In this lesson, students design a poster advertising the snack sale and its philanthropic purpose. They also write friendly letters seeking the help of volunteers.
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In this culminating lesson, the students share what they have learned about Johnny Appleseed and philanthropy. The students make invitations using apple stamps. They also make applesauce using age-appropriate math skills.
In this lesson, students discuss different types of lies and rate them in their severity and damage to others.
Students will become aware of current issues in politics as well as the points of view of the candidates in regard to civic virtue and the creation of a civil society.
Students explore the definition of community as a group coming together for the common good. Students work cooperatively to form rules and compare their rules to the compact made by the Pilgrims before they left the boat.
This lesson introduces the concepts of supporting the arts and artists “giving back.” This lesson also introduces the concept of serial reciprocity—when someone does something kind for you, you pass on an act of kindness to someone else.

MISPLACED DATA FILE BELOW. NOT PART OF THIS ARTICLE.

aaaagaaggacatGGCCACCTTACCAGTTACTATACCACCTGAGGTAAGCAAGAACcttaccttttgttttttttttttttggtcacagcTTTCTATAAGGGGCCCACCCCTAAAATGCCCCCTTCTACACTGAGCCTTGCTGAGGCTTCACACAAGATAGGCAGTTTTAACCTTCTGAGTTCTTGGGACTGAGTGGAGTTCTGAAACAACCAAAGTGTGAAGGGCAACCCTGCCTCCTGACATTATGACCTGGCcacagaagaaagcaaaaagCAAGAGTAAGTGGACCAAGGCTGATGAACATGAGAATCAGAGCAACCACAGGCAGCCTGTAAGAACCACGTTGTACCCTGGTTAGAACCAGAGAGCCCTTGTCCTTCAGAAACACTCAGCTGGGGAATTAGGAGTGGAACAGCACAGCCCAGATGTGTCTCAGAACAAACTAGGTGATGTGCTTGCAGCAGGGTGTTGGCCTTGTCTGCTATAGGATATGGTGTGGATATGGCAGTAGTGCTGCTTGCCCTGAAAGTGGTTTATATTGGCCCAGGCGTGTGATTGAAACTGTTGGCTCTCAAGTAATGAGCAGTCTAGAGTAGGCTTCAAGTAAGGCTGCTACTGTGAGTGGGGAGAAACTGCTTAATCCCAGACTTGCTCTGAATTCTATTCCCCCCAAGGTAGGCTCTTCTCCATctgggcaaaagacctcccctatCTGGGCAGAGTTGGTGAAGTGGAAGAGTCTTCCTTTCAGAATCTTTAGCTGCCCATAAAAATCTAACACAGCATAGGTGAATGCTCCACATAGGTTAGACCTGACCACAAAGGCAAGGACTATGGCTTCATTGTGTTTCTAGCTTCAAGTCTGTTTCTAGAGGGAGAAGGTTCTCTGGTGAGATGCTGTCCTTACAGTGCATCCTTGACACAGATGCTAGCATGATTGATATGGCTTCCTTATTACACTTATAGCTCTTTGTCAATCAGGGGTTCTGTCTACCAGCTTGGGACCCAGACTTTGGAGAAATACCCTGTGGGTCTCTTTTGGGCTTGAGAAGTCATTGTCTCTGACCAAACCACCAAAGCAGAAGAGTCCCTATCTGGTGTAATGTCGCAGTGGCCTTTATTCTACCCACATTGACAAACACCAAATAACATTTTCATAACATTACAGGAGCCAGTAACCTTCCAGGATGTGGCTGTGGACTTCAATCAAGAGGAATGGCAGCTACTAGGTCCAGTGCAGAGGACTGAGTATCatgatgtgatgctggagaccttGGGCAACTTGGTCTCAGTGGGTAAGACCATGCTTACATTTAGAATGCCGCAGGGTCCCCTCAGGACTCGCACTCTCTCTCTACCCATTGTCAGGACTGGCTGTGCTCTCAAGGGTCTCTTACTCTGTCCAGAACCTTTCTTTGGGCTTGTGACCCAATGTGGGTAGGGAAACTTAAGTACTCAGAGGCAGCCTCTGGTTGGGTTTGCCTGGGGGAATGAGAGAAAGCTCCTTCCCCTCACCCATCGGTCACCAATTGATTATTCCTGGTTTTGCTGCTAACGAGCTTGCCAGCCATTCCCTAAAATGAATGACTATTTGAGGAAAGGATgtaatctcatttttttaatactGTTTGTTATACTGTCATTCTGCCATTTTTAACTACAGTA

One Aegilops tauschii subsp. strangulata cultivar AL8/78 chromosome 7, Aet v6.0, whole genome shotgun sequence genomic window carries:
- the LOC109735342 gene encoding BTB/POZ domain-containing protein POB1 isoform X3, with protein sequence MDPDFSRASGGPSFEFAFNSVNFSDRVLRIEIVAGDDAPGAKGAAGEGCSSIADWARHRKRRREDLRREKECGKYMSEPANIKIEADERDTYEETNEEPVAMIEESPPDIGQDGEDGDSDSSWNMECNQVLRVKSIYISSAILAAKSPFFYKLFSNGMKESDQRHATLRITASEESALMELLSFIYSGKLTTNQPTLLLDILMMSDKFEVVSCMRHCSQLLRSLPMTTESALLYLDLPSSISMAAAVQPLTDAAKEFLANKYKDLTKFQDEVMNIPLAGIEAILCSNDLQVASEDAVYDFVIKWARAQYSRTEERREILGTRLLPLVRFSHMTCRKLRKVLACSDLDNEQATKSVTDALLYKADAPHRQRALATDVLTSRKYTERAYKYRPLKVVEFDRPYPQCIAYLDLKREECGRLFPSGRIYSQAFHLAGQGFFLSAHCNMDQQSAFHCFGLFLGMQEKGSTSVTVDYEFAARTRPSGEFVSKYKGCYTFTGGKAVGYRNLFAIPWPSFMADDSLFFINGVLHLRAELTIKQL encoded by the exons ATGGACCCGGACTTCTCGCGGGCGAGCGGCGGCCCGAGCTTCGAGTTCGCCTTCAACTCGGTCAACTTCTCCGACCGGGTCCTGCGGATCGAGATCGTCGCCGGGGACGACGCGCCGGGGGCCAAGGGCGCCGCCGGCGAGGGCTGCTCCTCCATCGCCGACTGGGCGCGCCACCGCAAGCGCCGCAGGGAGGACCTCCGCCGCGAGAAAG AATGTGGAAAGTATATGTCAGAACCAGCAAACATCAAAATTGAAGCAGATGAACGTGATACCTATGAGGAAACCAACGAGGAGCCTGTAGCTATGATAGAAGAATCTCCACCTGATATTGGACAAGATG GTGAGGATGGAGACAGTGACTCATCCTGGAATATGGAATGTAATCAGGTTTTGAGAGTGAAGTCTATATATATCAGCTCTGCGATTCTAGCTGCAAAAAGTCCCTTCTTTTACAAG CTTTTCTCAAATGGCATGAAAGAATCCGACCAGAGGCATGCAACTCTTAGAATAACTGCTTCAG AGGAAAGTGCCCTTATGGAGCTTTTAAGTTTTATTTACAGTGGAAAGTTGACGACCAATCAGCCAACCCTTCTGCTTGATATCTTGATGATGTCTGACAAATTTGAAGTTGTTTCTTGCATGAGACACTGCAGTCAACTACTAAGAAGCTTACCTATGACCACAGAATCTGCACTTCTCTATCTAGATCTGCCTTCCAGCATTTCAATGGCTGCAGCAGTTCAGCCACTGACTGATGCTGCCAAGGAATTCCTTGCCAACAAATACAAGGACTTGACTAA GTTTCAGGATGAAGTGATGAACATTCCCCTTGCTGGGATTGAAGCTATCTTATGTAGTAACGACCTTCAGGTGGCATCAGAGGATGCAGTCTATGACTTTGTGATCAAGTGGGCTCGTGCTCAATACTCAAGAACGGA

Students become familiar with the motivation of volunteers through interviewing some of the school volunteers.
Students will learn to identify factual information from objective sources and to use that information to support their own points of view and refute the arguments of an opposing point of view.
Students create the definition of responsibility from their experience and gain insight into ways that 6th graders are responsible.
Learners reflect on issues that people tend to look the other way from to avoid facing difficult situations. They write an honest reflection on issues they can take action to address.